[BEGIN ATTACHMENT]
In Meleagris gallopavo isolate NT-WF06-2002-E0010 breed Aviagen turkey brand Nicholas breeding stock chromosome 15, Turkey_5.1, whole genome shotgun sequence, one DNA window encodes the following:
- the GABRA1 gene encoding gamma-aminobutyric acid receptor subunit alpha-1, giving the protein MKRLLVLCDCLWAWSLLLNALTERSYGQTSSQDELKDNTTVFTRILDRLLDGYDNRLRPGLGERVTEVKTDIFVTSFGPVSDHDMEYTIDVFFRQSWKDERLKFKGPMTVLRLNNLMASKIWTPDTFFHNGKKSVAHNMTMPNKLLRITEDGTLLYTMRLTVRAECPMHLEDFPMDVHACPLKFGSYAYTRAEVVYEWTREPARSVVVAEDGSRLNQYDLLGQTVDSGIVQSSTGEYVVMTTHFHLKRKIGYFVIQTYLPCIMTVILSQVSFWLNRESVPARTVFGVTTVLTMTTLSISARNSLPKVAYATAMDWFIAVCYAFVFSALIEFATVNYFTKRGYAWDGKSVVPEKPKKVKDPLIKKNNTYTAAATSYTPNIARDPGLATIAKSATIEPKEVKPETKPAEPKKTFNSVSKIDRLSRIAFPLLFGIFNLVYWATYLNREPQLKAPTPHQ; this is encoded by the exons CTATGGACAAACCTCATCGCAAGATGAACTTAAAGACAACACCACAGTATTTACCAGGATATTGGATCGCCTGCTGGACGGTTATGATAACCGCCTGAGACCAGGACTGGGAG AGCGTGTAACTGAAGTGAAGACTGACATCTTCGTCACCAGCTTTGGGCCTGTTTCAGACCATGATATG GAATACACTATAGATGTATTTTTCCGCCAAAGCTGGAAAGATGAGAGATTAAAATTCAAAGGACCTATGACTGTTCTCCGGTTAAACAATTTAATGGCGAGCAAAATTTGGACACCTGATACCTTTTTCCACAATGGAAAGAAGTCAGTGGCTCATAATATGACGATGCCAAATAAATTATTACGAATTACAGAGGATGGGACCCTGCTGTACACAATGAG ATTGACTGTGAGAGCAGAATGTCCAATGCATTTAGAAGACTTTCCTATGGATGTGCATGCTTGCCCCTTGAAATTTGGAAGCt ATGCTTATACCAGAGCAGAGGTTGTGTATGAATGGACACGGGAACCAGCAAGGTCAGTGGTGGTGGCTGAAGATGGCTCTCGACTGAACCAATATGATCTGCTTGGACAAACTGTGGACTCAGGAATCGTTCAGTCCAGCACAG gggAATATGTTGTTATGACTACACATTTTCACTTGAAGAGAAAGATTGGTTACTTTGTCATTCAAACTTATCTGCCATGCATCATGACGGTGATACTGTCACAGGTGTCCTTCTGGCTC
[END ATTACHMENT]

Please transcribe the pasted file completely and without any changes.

In Meleagris gallopavo isolate NT-WF06-2002-E0010 breed Aviagen turkey brand Nicholas breeding stock chromosome 15, Turkey_5.1, whole genome shotgun sequence, one DNA window encodes the following:
- the GABRA1 gene encoding gamma-aminobutyric acid receptor subunit alpha-1, giving the protein MKRLLVLCDCLWAWSLLLNALTERSYGQTSSQDELKDNTTVFTRILDRLLDGYDNRLRPGLGERVTEVKTDIFVTSFGPVSDHDMEYTIDVFFRQSWKDERLKFKGPMTVLRLNNLMASKIWTPDTFFHNGKKSVAHNMTMPNKLLRITEDGTLLYTMRLTVRAECPMHLEDFPMDVHACPLKFGSYAYTRAEVVYEWTREPARSVVVAEDGSRLNQYDLLGQTVDSGIVQSSTGEYVVMTTHFHLKRKIGYFVIQTYLPCIMTVILSQVSFWLNRESVPARTVFGVTTVLTMTTLSISARNSLPKVAYATAMDWFIAVCYAFVFSALIEFATVNYFTKRGYAWDGKSVVPEKPKKVKDPLIKKNNTYTAAATSYTPNIARDPGLATIAKSATIEPKEVKPETKPAEPKKTFNSVSKIDRLSRIAFPLLFGIFNLVYWATYLNREPQLKAPTPHQ; this is encoded by the exons CTATGGACAAACCTCATCGCAAGATGAACTTAAAGACAACACCACAGTATTTACCAGGATATTGGATCGCCTGCTGGACGGTTATGATAACCGCCTGAGACCAGGACTGGGAG AGCGTGTAACTGAAGTGAAGACTGACATCTTCGTCACCAGCTTTGGGCCTGTTTCAGACCATGATATG GAATACACTATAGATGTATTTTTCCGCCAAAGCTGGAAAGATGAGAGATTAAAATTCAAAGGACCTATGACTGTTCTCCGGTTAAACAATTTAATGGCGAGCAAAATTTGGACACCTGATACCTTTTTCCACAATGGAAAGAAGTCAGTGGCTCATAATATGACGATGCCAAATAAATTATTACGAATTACAGAGGATGGGACCCTGCTGTACACAATGAG ATTGACTGTGAGAGCAGAATGTCCAATGCATTTAGAAGACTTTCCTATGGATGTGCATGCTTGCCCCTTGAAATTTGGAAGCt ATGCTTATACCAGAGCAGAGGTTGTGTATGAATGGACACGGGAACCAGCAAGGTCAGTGGTGGTGGCTGAAGATGGCTCTCGACTGAACCAATATGATCTGCTTGGACAAACTGTGGACTCAGGAATCGTTCAGTCCAGCACAG gggAATATGTTGTTATGACTACACATTTTCACTTGAAGAGAAAGATTGGTTACTTTGTCATTCAAACTTATCTGCCATGCATCATGACGGTGATACTGTCACAGGTGTCCTTCTGGCTC